This is probably true. For the fairly insignificant amount of outdoor air drawn into a new high efficiency furnace an HRV or air to air heat exchanger is probably not going to save all that much in energy costs.

              Forced air heating is by design a relatively inefficient way to heat a house. Hydronic heating is more efficient and allows for much more design flexibility. When we build our new house in BC I'll be designing a hydronic heating system with an outdoor air make-up to go into it.
              Over promise and under deliver. It’s the most Edmonton thing you can do.

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              • #22
                Originally posted by East McCauley View Post
                ^^If your attic temperature is above the indoor temperature of your home, your attic is either insufficiently ventilated, the attic insulation is not as good as you think it is, or both.
                No, in the winter the house is warmer than the attic airspace. (I would guess though that the temperature on the top surface of the insulation in the attic is above that of the general attic airspace but there’s probably a ton of factors at work there too.)

                At the time additional insulation was blown in, the depth of the old and new was about 18” (maybe more - I can’t recall as it’s been two decades). Soffits are perforated, small gable end vents and two Whirlybirds per level.
                Last edited by KC; 12-03-2019, 04:47 PM.

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                • #23
                  Okay. Wasn't sure what you meant by ambient temperature.

                  We added extra ventilation to our attic when we had our shingles replaced last summer. It reduced the ice damming problem we were having before at the bottom of the ridge line of the roof facing south and west.

                  I also had a contractor come out last fall to look at adding additional insulation to the attic floor on top of about a six inch layer of loose cellulose insulation that is over 30 years old. He recommended against putting new insulation on top saying loose cellulose that old has packed down and lost much of its insulating value. He was also concerned about the additional weight on our ceilings of not removing the old insulation first. But of course removing the old attic insulation before installing new increased the cost considerably so I delayed making a decision until this year.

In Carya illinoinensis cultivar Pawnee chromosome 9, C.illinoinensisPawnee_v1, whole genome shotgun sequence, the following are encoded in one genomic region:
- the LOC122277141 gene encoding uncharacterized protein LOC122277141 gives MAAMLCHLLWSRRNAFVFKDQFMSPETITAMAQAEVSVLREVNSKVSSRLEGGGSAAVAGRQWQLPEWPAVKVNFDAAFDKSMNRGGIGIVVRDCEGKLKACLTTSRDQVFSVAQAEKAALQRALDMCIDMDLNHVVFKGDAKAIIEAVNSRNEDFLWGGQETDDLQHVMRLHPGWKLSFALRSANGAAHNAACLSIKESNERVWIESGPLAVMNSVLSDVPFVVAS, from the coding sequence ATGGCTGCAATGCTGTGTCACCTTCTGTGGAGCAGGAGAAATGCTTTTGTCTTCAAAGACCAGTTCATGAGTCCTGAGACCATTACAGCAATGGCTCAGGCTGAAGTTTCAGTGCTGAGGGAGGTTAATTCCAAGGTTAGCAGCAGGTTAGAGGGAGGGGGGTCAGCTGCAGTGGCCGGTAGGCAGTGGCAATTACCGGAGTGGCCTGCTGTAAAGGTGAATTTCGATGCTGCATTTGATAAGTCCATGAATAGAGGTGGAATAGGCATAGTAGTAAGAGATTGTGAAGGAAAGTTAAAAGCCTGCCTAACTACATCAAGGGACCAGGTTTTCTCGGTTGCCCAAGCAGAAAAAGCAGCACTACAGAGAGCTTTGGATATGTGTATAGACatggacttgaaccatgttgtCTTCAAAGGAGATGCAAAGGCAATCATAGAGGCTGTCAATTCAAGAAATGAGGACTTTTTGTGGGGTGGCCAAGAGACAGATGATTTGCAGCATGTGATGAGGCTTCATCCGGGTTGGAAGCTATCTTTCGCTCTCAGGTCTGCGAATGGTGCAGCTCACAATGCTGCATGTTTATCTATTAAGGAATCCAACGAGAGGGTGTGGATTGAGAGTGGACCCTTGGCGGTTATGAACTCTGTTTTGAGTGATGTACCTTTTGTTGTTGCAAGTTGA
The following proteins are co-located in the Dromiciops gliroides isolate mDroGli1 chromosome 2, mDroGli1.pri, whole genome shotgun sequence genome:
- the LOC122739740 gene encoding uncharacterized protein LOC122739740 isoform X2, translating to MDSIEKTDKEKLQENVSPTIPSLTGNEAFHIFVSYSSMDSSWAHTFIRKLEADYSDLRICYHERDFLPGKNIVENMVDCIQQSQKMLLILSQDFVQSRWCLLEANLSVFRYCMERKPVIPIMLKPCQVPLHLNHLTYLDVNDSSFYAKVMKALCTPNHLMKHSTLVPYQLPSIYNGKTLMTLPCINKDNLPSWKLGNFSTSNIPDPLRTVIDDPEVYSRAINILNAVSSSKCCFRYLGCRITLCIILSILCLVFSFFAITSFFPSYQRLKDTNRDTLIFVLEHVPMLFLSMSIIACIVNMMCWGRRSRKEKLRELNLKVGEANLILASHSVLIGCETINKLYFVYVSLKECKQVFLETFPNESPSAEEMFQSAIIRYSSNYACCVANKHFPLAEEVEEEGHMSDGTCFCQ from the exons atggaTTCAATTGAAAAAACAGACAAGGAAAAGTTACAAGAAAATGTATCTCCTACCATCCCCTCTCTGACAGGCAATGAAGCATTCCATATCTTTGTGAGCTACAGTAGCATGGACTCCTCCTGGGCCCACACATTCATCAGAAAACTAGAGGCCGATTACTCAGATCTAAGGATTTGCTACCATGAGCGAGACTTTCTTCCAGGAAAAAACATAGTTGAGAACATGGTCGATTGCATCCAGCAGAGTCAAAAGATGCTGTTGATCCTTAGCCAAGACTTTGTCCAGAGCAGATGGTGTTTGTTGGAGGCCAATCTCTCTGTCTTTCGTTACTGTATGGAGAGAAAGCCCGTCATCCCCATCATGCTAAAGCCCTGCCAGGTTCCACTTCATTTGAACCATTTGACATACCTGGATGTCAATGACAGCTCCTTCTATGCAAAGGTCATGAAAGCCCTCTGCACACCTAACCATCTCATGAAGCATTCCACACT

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                  • #24
                    Originally posted by KC View Post
                    I’m aftaid you are right. And that’s why we are still building “the same old, same old”. I’d guess that experiments have probably just proved that decent windows and insulation with the old mid efficiency furnaces make the most financial sense.
                    (Payback on high efficiency furnace, chimney mods. etc are likely far, far out - another government mandated expense.)
                    Uh, we are not building "the same old, same old" in terms of new product. HRV/ERV's are pretty much a requirement in all new homes, along with all high efficiency gas fired appliances, higher insulation requirements, better windows etc. Every few years the government has been turning the dial up on that kind of thing in terms of better/tighter codes. As far as existing homes go, yes, it's often the case that upping furnace efficiency by only a few percentage points isn't going to yield an appreciable payback and you're better off reducing heat loss instead.